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Exploring the dark side of love; Vinaya wins a Rs.300 gift voucher from our sponsor, Zaarga for her entry to our Love Story writing theme.
Vinaya Bhagat, in her own words: An IT Professional and a mother of an over active toddler. The hectic pace of work and family commitments leaves very little time for leisure. Writing is an old passion and I make most of the little time I get to lose myself in the lives of imaginary characters.
The old couple begs her. They are writhing on the floor as if possessed by unseen demons.
Once again they beg her for the pitcher of water she is holding. She cannot bear to see the sight of her aunt and uncle thrashing around in agony. She wants to go to them, give them the life saving water, but something is holding her back; someone with a tight grip on her heart.
Rajjo wakes up drenched in sweat, in a mass of tangled sheets and blankets. The water pitcher is on the table at its usual place. The burnished copper of the pitcher glows in the dawn sunlight shimmering through the window. Her mouth is dry, her tongue a lethargic mass sticking to the roof of her mouth with her glutinous saliva. Thirst is burning her throat, yet she cannot bring herself to touch the water pitcher.
The house is slumbering. Ghostly gray shadows are everywhere, like wild animals lying in wait of a prey. She runs into the kitchen and hurriedly switches on the light, banishing the shadows outside the pool of harsh yellow light that floods around her. She lets the tap run as she washes the glass again and again trying to rid it of invisible traces of poison. She gulps down two glasses of water and then busies herself with breakfast preparations. Today is the day of the karela juice. Its bitter taste was the cover Jeevan has asked her to seek.
“They will never know the difference.” Jeevan had said last night caressing the bare skin below her blouse. “Then once it is over, once they are gone, all this will be ours”, he had said pointing to the big house with cars and cupboards full of money and jewelry she has seen with her own eyes.
“We will load the car with whatever we want and then fly away like free birds. No one will ever find us.”
“Can’t we just take what we want when they go out?” she had beseeched him.
“And have them inform the Police and throw us in jail?” No, he had been very persuasive. He had convinced her that unless her aunt and nncle died there was no hope for them. For their love to survive the old couple had to die.
He had promised her a prosperous life filled with love in the big city. In the darkness of the night those promises had seduced her like the glowing lights of the big city. But now those promises seem cheap and tawdry, like the yellow and green plastic bottle in the loft with the poison he has asked her to add to the karela juice. She climbs on a stool and gets down the bottle. It is heavier than she remembers from last night. She must finish before her aunt and uncle wake up. But instead of going to the dining table where the breakfast is all laid out, she heads in the opposite direction out of the kitchen door to the backyard. She pours the contents of the bottle down the toilet and hurriedly rinses it before throwing it over the boundary wall on the rubbish heap behind the house. She washes her hands again and again but she is still unsure whether they are clean.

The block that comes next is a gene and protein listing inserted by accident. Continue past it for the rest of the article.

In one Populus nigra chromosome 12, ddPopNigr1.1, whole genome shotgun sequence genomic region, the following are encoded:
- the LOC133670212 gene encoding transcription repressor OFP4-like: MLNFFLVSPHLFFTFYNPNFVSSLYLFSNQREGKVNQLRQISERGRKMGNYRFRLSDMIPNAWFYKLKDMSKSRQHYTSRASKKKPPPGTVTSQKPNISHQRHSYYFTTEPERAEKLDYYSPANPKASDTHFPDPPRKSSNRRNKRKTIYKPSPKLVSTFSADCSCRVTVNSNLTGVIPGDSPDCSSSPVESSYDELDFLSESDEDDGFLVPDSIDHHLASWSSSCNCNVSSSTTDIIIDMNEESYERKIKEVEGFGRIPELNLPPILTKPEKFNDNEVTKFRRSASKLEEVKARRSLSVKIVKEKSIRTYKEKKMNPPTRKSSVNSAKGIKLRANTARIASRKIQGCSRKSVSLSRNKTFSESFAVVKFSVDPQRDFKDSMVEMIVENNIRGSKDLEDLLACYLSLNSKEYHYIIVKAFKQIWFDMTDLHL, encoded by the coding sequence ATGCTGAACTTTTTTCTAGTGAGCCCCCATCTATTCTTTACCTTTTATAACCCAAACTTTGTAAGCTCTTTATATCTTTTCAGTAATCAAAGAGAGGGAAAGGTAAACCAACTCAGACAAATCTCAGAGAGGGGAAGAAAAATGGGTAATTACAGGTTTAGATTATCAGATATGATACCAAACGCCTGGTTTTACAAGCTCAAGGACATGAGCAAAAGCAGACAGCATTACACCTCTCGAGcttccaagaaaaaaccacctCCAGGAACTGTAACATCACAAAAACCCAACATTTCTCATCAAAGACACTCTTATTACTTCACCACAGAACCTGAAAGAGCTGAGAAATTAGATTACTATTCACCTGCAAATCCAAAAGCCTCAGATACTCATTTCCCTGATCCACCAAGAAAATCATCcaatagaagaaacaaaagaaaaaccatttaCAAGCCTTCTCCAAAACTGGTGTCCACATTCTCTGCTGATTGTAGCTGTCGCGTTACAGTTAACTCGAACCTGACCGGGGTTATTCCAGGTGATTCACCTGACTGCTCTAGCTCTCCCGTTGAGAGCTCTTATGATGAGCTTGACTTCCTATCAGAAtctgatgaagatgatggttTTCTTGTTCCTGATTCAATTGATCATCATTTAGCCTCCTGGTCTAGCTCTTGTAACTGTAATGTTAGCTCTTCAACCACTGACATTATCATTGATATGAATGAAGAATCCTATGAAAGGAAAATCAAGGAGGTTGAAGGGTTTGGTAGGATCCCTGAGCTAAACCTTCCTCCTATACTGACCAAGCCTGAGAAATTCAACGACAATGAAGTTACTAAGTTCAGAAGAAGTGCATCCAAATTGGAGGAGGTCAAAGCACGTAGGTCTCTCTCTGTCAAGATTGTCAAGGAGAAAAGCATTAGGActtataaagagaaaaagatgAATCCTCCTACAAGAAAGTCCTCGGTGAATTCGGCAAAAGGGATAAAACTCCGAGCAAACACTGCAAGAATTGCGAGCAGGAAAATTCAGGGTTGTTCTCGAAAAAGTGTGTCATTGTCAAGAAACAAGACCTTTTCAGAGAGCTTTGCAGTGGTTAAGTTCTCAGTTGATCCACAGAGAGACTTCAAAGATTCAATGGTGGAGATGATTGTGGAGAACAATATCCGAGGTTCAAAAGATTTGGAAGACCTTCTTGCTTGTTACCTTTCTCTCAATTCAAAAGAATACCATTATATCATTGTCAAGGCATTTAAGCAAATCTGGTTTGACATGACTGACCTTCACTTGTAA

“What is the matter Rajjo rani?” Her uncle wants to know when he comes into the kitchen and sees her standing near the table staring into space.
“I think the karela is very bitter today”, she says.
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*Photo credit: .zaim.
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"There is a story and a vision which makes us gravitate towards cinema. Even as we worked as assistants on ads, we realised that cinema was our true calling," say Gunpreet Kaur Mann and Deepali Singh Raseen.
The Railway Men. Mili. Cuttputli. The Diplomat. Bade Miyan Chote Miyan. And more…
Let me introduce to you the talented designer duo who have worked on these, and can be considered today’s upcoming costume designers for the screen. Gunpreet Kaur Mann and Deepali Singh.
Having studied at NIFT, Gunpreet Kaur Mann sent her portfolio out to several designers. Her first gig was as an assistant stylist with Manoshi and Rushi, who also happen to be a designer duo. She worked on an ad film starring Saif Ali Khan and eventually landed a full time job with designer Vikram Phadnis. Years of experience as assistant costume designer followed, which eventually led her to getting a break.
A feminist man sometimes seems like an oxymoron, but maybe there are some out there. How is it to be married to a feminist man?
How is it to be married to a feminist man?
This is a working list. Will keep adding to it.
Do you also have a feminist man at home? And if yes, what is it to be married to him? Do share.
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